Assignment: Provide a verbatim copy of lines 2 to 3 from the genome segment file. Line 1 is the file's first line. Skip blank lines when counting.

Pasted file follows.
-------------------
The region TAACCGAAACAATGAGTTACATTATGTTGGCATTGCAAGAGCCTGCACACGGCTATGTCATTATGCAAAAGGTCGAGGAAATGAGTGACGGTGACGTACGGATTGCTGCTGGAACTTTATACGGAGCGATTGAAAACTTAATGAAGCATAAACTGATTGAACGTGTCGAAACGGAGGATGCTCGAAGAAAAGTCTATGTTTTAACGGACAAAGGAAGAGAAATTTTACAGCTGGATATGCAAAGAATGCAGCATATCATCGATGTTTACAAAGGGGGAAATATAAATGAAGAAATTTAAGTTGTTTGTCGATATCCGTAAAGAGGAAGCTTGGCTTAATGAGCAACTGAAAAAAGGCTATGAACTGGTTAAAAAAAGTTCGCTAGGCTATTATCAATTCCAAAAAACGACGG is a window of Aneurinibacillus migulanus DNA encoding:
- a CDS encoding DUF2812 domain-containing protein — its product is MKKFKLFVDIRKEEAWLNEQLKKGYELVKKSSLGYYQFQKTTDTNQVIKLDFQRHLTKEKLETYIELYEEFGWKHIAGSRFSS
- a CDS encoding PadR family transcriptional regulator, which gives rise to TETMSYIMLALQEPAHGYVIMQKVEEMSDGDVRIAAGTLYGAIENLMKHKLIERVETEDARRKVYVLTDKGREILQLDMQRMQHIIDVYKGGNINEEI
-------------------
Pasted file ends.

- a CDS encoding DUF2812 domain-containing protein — its product is MKKFKLFVDIRKEEAWLNEQLKKGYELVKKSSLGYYQFQKTTDTNQVIKLDFQRHLTKEKLETYIELYEEFGWKHIAGSRFSS
- a CDS encoding PadR family transcriptional regulator, which gives rise to TETMSYIMLALQEPAHGYVIMQKVEEMSDGDVRIAAGTLYGAIENLMKHKLIERVETEDARRKVYVLTDKGREILQLDMQRMQHIIDVYKGGNINEEI